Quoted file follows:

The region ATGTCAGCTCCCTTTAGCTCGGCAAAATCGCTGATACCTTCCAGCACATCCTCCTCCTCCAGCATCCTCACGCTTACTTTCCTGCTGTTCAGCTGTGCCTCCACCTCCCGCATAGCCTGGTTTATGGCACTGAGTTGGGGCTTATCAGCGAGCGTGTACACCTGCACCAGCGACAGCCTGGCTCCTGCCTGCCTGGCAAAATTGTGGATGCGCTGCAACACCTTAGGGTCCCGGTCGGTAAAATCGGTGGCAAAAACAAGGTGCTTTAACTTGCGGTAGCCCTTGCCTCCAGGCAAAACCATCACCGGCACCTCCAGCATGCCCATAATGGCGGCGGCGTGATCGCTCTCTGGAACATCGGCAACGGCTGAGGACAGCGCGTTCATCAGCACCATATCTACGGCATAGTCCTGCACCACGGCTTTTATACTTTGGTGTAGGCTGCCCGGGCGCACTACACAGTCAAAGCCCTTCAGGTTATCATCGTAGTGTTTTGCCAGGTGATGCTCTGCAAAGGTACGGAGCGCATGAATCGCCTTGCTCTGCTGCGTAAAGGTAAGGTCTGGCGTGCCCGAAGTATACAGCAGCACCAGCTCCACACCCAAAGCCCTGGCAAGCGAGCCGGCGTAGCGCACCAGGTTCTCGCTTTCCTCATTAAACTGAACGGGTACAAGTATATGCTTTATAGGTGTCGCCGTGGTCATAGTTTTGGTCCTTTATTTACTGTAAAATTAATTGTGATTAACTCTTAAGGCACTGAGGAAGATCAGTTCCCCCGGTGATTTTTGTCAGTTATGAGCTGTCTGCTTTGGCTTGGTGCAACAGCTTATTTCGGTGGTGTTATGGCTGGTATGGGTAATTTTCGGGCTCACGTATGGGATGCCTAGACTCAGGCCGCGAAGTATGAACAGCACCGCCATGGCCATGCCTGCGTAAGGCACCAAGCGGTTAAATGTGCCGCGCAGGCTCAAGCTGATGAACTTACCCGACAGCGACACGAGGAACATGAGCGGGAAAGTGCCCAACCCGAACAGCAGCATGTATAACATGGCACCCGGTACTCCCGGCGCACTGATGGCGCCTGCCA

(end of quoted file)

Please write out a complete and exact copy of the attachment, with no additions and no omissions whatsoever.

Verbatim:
The region ATGTCAGCTCCCTTTAGCTCGGCAAAATCGCTGATACCTTCCAGCACATCCTCCTCCTCCAGCATCCTCACGCTTACTTTCCTGCTGTTCAGCTGTGCCTCCACCTCCCGCATAGCCTGGTTTATGGCACTGAGTTGGGGCTTATCAGCGAGCGTGTACACCTGCACCAGCGACAGCCTGGCTCCTGCCTGCCTGGCAAAATTGTGGATGCGCTGCAACACCTTAGGGTCCCGGTCGGTAAAATCGGTGGCAAAAACAAGGTGCTTTAACTTGCGGTAGCCCTTGCCTCCAGGCAAAACCATCACCGGCACCTCCAGCATGCCCATAATGGCGGCGGCGTGATCGCTCTCTGGAACATCGGCAACGGCTGAGGACAGCGCGTTCATCAGCACCATATCTACGGCATAGTCCTGCACCACGGCTTTTATACTTTGGTGTAGGCTGCCCGGGCGCACTACACAGTCAAAGCCCTTCAGGTTATCATCGTAGTGTTTTGCCAGGTGATGCTCTGCAAAGGTACGGAGCGCATGAATCGCCTTGCTCTGCTGCGTAAAGGTAAGGTCTGGCGTGCCCGAAGTATACAGCAGCACCAGCTCCACACCCAAAGCCCTGGCAAGCGAGCCGGCGTAGCGCACCAGGTTCTCGCTTTCCTCATTAAACTGAACGGGTACAAGTATATGCTTTATAGGTGTCGCCGTGGTCATAGTTTTGGTCCTTTATTTACTGTAAAATTAATTGTGATTAACTCTTAAGGCACTGAGGAAGATCAGTTCCCCCGGTGATTTTTGTCAGTTATGAGCTGTCTGCTTTGGCTTGGTGCAACAGCTTATTTCGGTGGTGTTATGGCTGGTATGGGTAATTTTCGGGCTCACGTATGGGATGCCTAGACTCAGGCCGCGAAGTATGAACAGCACCGCCATGGCCATGCCTGCGTAAGGCACCAAGCGGTTAAATGTGCCGCGCAGGCTCAAGCTGATGAACTTACCCGACAGCGACACGAGGAACATGAGCGGGAAAGTGCCCAACCCGAACAGCAGCATGTATAACATGGCACCCGGTACTCCCGGCGCACTGATGGCGCCTGCCA